BP is one of the world's leading international oil and gas companies. BP once called British Petroleum and the Anglo- Persian Company has transitioned and went through many rebranding techniques to try to reposition itself to its stakeholders. British Petroleum changed its name to BP then Beyond Petroleum to try to focus its business values on the environmental issues that have come about due to previous issues. BP provides customers with fuel for transportation, energy for heat and light, lubricants to keep engines moving, and the petrochemicals products used to make everyday items as diverse as paints, clothes and packaging. BP, founded in 1908, by William D’Arcy has a long history of positive press and scrutiny in the media. The birth of BP was in the Middle East when D’Arcy invested all of his money into digging, looking for a fountain of oil for financial gain. Originally known as the Anglo- Persian Oil Company, the company established its first refinery in Iran, 150 miles from the mouth of the Persian Gulf. When establishing their first refinery, BP faced many problems including geographical challenges and trying to find a solution as to how they would transport the oil from the source to prime destinations. In doing so, the solution was to build a pipeline which required various resources from sources all over the world, including the United States. Due to environmental challenges, including the rugged land and difficult trenches, it was a challenge to get materials and resources needed to build the pipeline to the refinery to move forward with the process of building. After concurring and tackling hurdles, Abadan refinery became the world’s largest and most diverse refinery in the world. With workers from various countries including India, China, and Arab countries this refinery was a perfect example of advantages and the start of globalization. Producing crude oil, Abadan Refinery in Iran quickly grew problematic due to the lack of demand for crude oil. In 1914, BP faced a financial burden. Although they had plenty of oil, there was no one purchasing the crude oil. There were many uses for the oil including running automobiles, heating, and lighting but there was a counter circumstance for each. During the early 1900s cars were still extremely expensive and were not popular in the purchasing market, therefore, making the mass sell of oil challenging. In addition to the rare purchases of cars, there were other countries in Europe and the New World who were historically invested and had the oil market locked down for purchases for automobiles. The other profitable market for oil was heating and lighting for homes. Through the refining process, crude oil maintained its sulfurous smell which prevented people from using in the household due to the potent smell. The lack of demand for crude oil put BP in yet another financial downfall.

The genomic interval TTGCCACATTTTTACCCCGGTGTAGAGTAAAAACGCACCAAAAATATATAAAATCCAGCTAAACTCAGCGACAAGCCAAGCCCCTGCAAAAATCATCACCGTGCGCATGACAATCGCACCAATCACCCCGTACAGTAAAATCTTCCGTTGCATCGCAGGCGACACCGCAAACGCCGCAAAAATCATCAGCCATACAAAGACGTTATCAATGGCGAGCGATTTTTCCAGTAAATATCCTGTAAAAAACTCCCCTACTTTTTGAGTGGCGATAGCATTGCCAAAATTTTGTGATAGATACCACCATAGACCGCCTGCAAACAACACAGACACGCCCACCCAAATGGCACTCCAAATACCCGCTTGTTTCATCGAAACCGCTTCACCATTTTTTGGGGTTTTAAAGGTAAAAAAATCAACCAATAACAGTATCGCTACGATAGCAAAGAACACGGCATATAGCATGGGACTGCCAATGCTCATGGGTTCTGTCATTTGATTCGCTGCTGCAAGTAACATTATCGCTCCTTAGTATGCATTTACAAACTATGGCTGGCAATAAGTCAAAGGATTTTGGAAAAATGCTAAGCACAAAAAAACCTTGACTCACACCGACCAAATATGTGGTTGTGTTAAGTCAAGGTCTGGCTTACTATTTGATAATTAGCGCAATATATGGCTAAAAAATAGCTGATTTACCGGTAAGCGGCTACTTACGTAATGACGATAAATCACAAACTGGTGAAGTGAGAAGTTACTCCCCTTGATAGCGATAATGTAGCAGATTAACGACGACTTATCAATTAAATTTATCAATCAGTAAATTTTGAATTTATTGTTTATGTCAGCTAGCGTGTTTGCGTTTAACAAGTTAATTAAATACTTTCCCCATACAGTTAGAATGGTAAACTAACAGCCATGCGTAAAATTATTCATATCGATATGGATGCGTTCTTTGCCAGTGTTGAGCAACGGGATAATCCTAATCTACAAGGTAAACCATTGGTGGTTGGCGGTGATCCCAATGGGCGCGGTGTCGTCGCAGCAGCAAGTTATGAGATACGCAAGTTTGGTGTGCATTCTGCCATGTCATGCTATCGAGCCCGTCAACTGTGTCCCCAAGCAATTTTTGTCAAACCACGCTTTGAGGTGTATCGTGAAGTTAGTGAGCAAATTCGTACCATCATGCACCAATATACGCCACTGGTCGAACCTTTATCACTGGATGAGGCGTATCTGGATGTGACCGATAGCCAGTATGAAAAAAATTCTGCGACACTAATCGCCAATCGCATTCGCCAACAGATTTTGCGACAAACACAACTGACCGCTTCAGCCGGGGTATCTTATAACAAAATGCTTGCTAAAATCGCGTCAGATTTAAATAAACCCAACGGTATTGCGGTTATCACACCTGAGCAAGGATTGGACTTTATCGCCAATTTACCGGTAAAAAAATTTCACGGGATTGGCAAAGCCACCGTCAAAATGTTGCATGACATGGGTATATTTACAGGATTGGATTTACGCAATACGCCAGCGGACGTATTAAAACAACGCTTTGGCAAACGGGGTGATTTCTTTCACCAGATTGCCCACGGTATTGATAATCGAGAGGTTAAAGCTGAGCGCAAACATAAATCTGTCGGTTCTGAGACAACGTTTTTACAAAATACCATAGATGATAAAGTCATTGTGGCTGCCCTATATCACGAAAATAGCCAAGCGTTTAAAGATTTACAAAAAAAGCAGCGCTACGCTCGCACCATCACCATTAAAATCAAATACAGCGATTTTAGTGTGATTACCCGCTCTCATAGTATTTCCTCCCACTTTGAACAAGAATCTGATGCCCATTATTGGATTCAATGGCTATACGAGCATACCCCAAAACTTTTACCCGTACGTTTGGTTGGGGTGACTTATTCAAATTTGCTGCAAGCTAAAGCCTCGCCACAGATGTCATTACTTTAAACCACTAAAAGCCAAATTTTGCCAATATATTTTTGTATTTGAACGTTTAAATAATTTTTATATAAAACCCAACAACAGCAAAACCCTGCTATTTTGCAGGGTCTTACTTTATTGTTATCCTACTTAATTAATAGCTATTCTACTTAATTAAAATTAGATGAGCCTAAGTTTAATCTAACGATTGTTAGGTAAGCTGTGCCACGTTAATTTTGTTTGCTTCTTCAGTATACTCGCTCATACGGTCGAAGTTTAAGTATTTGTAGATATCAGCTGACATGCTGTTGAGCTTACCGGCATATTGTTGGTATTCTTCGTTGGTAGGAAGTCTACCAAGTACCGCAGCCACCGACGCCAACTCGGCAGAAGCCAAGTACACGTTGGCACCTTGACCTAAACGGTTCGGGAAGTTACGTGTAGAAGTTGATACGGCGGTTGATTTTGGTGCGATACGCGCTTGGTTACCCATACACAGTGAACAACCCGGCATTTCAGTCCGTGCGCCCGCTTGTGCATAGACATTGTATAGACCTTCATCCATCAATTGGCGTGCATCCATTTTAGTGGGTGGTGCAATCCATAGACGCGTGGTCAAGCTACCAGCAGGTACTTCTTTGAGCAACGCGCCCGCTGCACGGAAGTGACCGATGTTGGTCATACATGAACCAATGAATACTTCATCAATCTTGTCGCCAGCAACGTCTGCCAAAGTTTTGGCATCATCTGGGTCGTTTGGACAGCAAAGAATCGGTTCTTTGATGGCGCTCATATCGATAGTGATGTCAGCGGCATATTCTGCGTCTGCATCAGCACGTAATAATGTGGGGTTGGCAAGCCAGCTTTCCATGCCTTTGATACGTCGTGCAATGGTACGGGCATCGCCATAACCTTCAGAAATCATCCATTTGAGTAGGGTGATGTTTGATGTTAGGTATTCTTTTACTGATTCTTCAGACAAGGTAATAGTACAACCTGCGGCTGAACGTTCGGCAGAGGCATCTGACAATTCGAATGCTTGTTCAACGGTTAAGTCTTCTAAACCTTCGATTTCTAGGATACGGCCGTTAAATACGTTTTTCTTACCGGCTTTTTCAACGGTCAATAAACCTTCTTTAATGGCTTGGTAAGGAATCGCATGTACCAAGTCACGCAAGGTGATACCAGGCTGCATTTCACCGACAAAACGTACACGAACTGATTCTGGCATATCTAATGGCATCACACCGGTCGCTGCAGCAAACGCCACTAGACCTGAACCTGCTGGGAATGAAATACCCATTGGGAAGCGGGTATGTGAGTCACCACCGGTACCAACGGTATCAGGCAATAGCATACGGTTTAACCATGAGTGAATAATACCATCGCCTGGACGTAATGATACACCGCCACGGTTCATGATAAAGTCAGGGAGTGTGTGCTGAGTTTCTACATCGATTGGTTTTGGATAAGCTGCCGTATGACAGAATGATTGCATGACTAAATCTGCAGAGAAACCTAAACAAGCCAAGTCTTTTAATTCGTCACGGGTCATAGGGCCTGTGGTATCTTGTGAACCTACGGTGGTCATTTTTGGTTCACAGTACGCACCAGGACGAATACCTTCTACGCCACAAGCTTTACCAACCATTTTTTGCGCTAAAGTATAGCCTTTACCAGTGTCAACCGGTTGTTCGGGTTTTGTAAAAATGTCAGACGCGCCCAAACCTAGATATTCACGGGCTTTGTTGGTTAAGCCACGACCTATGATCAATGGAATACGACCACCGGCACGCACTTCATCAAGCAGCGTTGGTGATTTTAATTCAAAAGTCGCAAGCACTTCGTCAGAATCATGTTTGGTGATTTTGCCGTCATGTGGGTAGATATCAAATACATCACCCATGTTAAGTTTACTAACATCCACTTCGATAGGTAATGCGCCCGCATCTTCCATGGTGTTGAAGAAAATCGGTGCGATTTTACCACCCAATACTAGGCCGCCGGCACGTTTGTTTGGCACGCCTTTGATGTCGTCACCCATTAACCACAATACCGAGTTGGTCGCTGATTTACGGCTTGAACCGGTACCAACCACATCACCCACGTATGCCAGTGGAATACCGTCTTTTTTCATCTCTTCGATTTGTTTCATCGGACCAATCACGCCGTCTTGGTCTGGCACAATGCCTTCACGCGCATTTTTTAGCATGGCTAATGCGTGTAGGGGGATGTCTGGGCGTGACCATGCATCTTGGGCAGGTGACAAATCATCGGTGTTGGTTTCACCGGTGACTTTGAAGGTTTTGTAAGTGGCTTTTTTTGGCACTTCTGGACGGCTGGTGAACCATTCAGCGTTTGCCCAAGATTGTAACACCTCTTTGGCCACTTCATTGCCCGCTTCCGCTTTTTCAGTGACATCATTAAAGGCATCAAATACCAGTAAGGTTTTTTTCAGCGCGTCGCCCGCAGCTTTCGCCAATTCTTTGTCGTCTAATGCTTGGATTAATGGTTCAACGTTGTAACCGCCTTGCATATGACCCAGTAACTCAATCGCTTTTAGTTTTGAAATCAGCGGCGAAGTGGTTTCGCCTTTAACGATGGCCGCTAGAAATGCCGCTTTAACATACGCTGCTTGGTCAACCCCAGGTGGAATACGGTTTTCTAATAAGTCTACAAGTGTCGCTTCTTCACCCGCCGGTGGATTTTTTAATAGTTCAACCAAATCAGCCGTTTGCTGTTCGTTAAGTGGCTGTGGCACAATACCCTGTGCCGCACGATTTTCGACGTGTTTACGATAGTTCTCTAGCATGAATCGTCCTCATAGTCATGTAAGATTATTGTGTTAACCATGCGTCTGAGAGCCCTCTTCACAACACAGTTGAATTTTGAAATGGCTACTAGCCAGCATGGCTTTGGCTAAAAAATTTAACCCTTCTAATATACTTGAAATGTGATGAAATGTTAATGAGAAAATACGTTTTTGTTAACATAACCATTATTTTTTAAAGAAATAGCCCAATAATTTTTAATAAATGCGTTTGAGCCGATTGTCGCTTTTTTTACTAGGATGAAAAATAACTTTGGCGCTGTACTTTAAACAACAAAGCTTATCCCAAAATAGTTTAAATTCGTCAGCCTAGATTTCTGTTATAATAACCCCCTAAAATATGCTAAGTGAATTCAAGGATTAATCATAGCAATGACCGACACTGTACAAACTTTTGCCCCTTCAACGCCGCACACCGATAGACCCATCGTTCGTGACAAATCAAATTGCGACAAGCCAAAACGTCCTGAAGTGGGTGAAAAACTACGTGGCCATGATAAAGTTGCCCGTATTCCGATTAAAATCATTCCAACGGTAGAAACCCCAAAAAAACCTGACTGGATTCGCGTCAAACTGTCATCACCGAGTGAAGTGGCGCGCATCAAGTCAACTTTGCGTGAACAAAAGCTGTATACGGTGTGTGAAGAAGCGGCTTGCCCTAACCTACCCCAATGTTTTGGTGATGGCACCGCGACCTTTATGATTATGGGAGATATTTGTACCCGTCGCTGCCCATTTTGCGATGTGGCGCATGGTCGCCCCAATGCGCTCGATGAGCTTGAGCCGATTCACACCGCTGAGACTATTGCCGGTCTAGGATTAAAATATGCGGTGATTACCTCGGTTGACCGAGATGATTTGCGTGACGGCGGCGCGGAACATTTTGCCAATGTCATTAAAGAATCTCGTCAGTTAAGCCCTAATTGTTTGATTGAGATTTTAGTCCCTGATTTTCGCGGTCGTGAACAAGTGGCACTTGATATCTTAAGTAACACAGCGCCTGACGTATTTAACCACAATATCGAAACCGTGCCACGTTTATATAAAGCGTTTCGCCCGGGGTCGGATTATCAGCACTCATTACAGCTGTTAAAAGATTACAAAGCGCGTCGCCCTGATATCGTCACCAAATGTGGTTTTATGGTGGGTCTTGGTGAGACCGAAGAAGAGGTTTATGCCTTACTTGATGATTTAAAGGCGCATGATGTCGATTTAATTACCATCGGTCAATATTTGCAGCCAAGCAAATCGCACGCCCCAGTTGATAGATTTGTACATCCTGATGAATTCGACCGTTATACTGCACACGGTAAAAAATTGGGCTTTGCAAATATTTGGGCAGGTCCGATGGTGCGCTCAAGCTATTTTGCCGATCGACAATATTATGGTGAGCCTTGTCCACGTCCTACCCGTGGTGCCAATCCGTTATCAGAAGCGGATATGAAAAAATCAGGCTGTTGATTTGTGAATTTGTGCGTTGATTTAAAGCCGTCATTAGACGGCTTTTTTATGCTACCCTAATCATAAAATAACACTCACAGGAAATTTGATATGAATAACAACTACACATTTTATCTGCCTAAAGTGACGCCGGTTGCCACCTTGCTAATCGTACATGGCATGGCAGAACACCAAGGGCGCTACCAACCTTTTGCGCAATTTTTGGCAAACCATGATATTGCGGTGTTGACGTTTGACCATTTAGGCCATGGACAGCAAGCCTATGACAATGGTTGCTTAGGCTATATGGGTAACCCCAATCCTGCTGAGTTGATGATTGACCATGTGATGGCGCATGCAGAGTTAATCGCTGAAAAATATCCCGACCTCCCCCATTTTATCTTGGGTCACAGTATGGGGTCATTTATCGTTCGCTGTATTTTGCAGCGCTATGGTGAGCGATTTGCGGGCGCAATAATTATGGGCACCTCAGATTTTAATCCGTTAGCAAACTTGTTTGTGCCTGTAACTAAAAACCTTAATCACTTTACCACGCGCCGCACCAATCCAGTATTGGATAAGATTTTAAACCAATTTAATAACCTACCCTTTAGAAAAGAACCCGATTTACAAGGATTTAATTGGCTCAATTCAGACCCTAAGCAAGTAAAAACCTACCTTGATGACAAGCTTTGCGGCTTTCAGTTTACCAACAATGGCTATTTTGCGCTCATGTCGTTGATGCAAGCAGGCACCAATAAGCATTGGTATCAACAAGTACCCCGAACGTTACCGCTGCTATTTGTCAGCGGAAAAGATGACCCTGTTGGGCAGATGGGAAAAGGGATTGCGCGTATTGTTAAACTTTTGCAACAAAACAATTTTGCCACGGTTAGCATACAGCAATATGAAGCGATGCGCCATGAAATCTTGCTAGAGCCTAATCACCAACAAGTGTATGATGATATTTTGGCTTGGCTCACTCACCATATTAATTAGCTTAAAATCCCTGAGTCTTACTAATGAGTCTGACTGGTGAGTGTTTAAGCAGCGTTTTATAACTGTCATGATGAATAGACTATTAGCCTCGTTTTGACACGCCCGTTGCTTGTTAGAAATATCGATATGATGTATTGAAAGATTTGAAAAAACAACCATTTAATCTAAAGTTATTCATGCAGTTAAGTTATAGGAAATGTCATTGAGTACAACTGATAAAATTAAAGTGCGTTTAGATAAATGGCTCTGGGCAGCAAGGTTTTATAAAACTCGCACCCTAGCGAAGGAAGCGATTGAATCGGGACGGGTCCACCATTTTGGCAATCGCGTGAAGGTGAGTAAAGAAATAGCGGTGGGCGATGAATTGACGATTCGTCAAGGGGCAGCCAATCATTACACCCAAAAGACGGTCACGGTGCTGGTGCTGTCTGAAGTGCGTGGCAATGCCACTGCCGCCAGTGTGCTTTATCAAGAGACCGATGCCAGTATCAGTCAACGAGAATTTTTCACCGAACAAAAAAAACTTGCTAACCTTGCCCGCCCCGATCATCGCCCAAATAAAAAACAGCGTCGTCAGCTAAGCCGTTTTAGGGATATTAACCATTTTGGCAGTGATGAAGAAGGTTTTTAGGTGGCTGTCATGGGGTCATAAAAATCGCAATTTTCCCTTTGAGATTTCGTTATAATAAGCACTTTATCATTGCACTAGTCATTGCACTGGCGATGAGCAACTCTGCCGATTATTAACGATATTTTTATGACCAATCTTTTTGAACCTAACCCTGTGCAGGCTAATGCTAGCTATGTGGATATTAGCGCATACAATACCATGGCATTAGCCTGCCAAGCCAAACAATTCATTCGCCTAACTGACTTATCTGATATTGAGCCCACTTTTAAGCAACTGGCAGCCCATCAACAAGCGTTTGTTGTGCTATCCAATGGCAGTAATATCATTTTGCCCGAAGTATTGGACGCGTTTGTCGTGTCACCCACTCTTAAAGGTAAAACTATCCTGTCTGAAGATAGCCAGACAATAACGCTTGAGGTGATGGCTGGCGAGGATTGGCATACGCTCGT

To bounce back from that economic downturn, Winston Churchill convinced the British Navy to invest in BP and become a shareholder which began the debate over the repercussions of involving politics in the oil industry. In the twentieth century, the oil industry was at its peak. The Middle East identified this growth and in 1969, Muammar al- Gaddafi decided to increase the taxes on oil exports from the Middle East. This change affected BP negatively and decreased their oil production tremendously which forced them to find new business alternatives to survive. After finding new location to dig for oil, BP moved forward on new profit. The Forties Field and Prudhoe Bay became the two main economic sources for BP. For Forties Field and Tran-Alaska pipelines, they took on two grand projects for the history of the company. One of these pipelines became the largest deep-water pipeline and the other was the largest civil engineering project in North America spanning 747 miles. During the construction of these pipelines, BP ensures stakeholders of taking to appropriate